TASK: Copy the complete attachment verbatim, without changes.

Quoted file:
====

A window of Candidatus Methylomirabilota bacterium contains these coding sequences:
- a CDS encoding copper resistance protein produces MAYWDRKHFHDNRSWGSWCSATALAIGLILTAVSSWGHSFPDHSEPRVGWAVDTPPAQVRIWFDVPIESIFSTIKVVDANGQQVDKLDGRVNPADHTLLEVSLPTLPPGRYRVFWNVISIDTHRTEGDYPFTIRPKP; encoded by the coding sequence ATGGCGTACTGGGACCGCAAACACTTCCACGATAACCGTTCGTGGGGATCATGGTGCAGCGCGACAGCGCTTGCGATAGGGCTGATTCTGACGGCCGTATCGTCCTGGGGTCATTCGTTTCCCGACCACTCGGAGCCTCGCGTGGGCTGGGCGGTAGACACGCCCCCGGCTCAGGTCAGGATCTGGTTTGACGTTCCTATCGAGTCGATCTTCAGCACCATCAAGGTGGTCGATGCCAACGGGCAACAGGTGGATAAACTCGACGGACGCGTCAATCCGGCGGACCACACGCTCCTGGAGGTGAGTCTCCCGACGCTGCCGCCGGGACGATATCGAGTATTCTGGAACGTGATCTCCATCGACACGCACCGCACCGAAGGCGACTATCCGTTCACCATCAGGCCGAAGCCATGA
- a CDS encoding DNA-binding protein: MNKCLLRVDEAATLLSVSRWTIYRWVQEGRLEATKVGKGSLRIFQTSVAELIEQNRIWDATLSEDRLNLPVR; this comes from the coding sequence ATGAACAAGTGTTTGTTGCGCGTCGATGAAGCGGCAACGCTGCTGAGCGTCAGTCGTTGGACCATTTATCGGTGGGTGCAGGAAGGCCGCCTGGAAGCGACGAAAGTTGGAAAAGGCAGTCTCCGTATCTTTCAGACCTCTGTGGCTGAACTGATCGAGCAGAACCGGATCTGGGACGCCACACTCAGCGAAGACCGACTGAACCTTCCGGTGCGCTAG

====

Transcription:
A window of Candidatus Methylomirabilota bacterium contains these coding sequences:
- a CDS encoding copper resistance protein produces MAYWDRKHFHDNRSWGSWCSATALAIGLILTAVSSWGHSFPDHSEPRVGWAVDTPPAQVRIWFDVPIESIFSTIKVVDANGQQVDKLDGRVNPADHTLLEVSLPTLPPGRYRVFWNVISIDTHRTEGDYPFTIRPKP; encoded by the coding sequence ATGGCGTACTGGGACCGCAAACACTTCCACGATAACCGTTCGTGGGGATCATGGTGCAGCGCGACAGCGCTTGCGATAGGGCTGATTCTGACGGCCGTATCGTCCTGGGGTCATTCGTTTCCCGACCACTCGGAGCCTCGCGTGGGCTGGGCGGTAGACACGCCCCCGGCTCAGGTCAGGATCTGGTTTGACGTTCCTATCGAGTCGATCTTCAGCACCATCAAGGTGGTCGATGCCAACGGGCAACAGGTGGATAAACTCGACGGACGCGTCAATCCGGCGGACCACACGCTCCTGGAGGTGAGTCTCCCGACGCTGCCGCCGGGACGATATCGAGTATTCTGGAACGTGATCTCCATCGACACGCACCGCACCGAAGGCGACTATCCGTTCACCATCAGGCCGAAGCCATGA
- a CDS encoding DNA-binding protein: MNKCLLRVDEAATLLSVSRWTIYRWVQEGRLEATKVGKGSLRIFQTSVAELIEQNRIWDATLSEDRLNLPVR; this comes from the coding sequence ATGAACAAGTGTTTGTTGCGCGTCGATGAAGCGGCAACGCTGCTGAGCGTCAGTCGTTGGACCATTTATCGGTGGGTGCAGGAAGGCCGCCTGGAAGCGACGAAAGTTGGAAAAGGCAGTCTCCGTATCTTTCAGACCTCTGTGGCTGAACTGATCGAGCAGAACCGGATCTGGGACGCCACACTCAGCGAAGACCGACTGAACCTTCCGGTGCGCTAG